HHS’ OIG Issues Report Describing “Insufficiencies” of FDA Postmarket Cybersecurity Procedures

The HHS’ Office of Inspector General (OIG) has published the findings of an audit of the FDA’s policies and procedures for addressing medical device cybersecurity in the postmarket phase.  

The US Food and Drug Administration (FDA) is responsible for ensuring that all medical devices on the market that may store confidential patient information are secure. Medical devices are required to incorporate technical safeguards that ensure they are robust to cybersecurity attacks that could either alter their functionality, and therefore harm patients, or access data stored on their systems. 

“We conducted this audit because OIG had identified ensuring the safety and effectiveness of medical devices and fostering a culture of cybersecurity as top management challenges for HHS,” the OIG wrote in its report.

In recent years, FDA has developed policies and procedures to ensure that cybersecurity protections are reviewed before medical devices come to market. The existing guidelines on the matter were out of date, due to the fast pace at which technology develops. 

The FDA has also issued guidance for plans and processes for addressing medical device issues, such as cybersecurity incidents, in the post-market stage. However, OIG determined that those plans and practices are “insufficient” in several areas.

One of the issues highlighted in the OIG’s report is its concerns over how the FDA handles postmarket medical device cybersecurity events. They claim that the FDA has not tested its response during, or in the aftermath, of emergencies. These situations may include recalls of medical devices that contain vulnerabilities that could be exploited by hackers to gain access to the devices to alter functionality, steal patient data, or use the devices for attacks on healthcare networks. Written standard operating procedures for device recalls had not been established in two of the 19 FDA district offices under review.

OIG noted in its report that as a result of the failure of the FDA to assess risks from medical device security events and ineffective approaches to responding to events, the FDA’s efforts to address medical device vulnerabilities were susceptible to “inefficiencies, unintentional delays, and potentially insufficient analysis.”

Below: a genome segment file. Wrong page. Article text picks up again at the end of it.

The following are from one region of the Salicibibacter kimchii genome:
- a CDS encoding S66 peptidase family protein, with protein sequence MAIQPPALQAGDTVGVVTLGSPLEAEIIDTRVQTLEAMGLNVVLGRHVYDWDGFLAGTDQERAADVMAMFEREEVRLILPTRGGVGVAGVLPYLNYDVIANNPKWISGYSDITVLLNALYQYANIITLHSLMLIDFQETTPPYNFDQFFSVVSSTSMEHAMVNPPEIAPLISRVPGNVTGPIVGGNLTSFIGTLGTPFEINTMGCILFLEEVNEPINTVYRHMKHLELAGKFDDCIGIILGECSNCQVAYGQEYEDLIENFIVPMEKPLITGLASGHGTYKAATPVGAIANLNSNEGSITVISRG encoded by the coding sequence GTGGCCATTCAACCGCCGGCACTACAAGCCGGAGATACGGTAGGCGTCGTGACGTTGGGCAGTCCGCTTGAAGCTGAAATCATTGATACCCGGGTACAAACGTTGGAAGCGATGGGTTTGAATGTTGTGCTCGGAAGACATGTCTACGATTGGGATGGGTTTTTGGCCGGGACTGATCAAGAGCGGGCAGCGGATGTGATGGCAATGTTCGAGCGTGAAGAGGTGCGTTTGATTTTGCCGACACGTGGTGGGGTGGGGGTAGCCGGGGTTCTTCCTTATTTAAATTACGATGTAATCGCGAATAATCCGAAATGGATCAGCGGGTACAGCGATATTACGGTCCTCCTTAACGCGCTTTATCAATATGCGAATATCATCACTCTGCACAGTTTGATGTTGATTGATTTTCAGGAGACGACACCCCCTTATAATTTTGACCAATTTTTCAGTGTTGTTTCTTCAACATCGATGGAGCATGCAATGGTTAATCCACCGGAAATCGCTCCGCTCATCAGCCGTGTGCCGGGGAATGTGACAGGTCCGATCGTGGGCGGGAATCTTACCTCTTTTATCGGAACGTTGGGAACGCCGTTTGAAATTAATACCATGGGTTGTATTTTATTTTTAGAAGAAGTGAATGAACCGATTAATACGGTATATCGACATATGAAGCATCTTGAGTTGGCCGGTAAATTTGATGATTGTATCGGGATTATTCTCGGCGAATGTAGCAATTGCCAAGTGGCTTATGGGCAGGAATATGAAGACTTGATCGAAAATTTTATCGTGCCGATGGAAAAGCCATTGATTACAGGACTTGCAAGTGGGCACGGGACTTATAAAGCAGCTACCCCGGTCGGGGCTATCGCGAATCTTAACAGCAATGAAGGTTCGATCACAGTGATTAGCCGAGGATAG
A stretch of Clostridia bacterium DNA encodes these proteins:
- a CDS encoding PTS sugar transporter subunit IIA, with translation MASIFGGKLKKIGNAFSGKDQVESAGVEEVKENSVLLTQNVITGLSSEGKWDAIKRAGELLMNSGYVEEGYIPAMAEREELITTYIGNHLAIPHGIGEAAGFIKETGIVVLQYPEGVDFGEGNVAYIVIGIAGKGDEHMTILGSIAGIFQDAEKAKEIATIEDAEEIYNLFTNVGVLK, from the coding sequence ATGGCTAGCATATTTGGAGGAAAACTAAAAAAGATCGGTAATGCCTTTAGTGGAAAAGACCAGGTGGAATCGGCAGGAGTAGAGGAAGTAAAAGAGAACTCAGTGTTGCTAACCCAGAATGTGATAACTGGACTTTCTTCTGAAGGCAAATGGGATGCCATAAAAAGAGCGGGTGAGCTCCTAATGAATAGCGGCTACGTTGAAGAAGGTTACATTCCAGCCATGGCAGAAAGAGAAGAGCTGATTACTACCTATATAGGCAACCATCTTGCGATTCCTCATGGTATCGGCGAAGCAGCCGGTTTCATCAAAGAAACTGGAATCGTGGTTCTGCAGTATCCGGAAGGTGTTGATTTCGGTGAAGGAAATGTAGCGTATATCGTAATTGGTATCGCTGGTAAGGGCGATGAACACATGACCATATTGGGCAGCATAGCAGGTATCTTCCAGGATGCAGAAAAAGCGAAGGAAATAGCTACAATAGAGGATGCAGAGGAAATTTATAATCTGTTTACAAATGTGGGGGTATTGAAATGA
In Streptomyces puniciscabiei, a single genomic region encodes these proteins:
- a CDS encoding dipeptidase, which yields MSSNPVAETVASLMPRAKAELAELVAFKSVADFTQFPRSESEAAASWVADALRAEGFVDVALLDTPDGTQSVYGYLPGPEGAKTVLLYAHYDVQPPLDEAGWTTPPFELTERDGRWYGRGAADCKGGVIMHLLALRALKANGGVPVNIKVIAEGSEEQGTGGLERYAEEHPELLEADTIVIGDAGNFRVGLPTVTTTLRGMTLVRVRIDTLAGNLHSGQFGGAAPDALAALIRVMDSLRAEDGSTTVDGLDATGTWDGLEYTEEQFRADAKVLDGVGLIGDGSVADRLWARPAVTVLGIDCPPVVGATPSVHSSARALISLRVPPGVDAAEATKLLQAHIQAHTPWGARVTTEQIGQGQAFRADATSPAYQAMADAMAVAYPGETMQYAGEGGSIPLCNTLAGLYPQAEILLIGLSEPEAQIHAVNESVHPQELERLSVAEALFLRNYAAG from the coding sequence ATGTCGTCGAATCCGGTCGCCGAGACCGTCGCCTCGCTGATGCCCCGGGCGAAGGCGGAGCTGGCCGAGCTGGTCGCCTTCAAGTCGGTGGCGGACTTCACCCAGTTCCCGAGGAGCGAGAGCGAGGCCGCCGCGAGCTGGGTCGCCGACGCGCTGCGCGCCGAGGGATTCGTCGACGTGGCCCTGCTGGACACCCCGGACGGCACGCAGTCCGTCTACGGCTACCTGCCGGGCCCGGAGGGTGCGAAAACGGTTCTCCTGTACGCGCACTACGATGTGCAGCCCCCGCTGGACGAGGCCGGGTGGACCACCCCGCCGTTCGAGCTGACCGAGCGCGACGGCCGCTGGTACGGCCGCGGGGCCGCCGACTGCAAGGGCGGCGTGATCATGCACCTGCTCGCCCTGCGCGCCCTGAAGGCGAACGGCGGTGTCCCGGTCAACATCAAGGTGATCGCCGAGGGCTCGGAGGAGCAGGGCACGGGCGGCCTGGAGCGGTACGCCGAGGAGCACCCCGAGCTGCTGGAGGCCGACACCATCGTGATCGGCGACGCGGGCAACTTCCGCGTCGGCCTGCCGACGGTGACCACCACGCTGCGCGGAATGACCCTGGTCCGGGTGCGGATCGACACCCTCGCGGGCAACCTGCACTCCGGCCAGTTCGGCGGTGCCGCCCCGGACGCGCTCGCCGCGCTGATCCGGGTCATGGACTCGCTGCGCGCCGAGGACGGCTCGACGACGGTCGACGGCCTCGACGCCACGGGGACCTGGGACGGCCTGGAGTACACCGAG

In their report, OIG investigators argued these deficiencies in the FDA’s processes existed because “at the time of our fieldwork, FDA had not sufficiently assessed medical device cybersecurity, an emerging risk to public health and to FDA’s mission, as part of an enterprise risk management process.”

Even though deficiencies were identified, OIG said “We did not identify evidence that FDA mismanaged or responded untimely to a reported medical device cybersecurity event.”

In response to their findings, the OIG has recommended the FDA:

  • Continually assesses cybersecurity risks to medical devices and updates its plans and strategies accordingly
  • Establish written procedures for securely sharing sensitive information about cybersecurity events with appropriate stakeholders
  • Enter into a formal agreement with the Department of Homeland Security’s Industrial Control Systems Cyber Emergency Response Team to establish roles and responsibilities
  • Ensure policies and procedures are established and maintained covering the recall of medical devices vulnerable to cybersecurity threats.

The report notes that prior to issuing the draft report of the findings of the audit, the preliminary findings were shared with the FDA. The FDA has already addressed some of OIG’s recommendations by the time the draft report was issued.

In response to the report, FDA stated that it agreed with all of OIG’s recommendations and would endeavour to incorporate them into the next draft. However, the FDA did not agree with OIG’s suggestion that it had failed to assess medical service security at an enterprise or component level and neither that its policies and procedures were inadequate. The FDA also said that the OIG report provided an incomplete and inaccurate picture of its oversight of postmarket medical device cybersecurity.

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Christine Garcia is the staff writer on Calculated HIPAA. Christine has several years experience in writing about healthcare sector issues with a focus on the compliance and cybersecurity issues. Christine has developed in-depth knowledge of HIPAA regulations. You can contact Christine at [email protected]. You can follow Christine on Twitter at https://twitter.com/ChrisCalHIPAA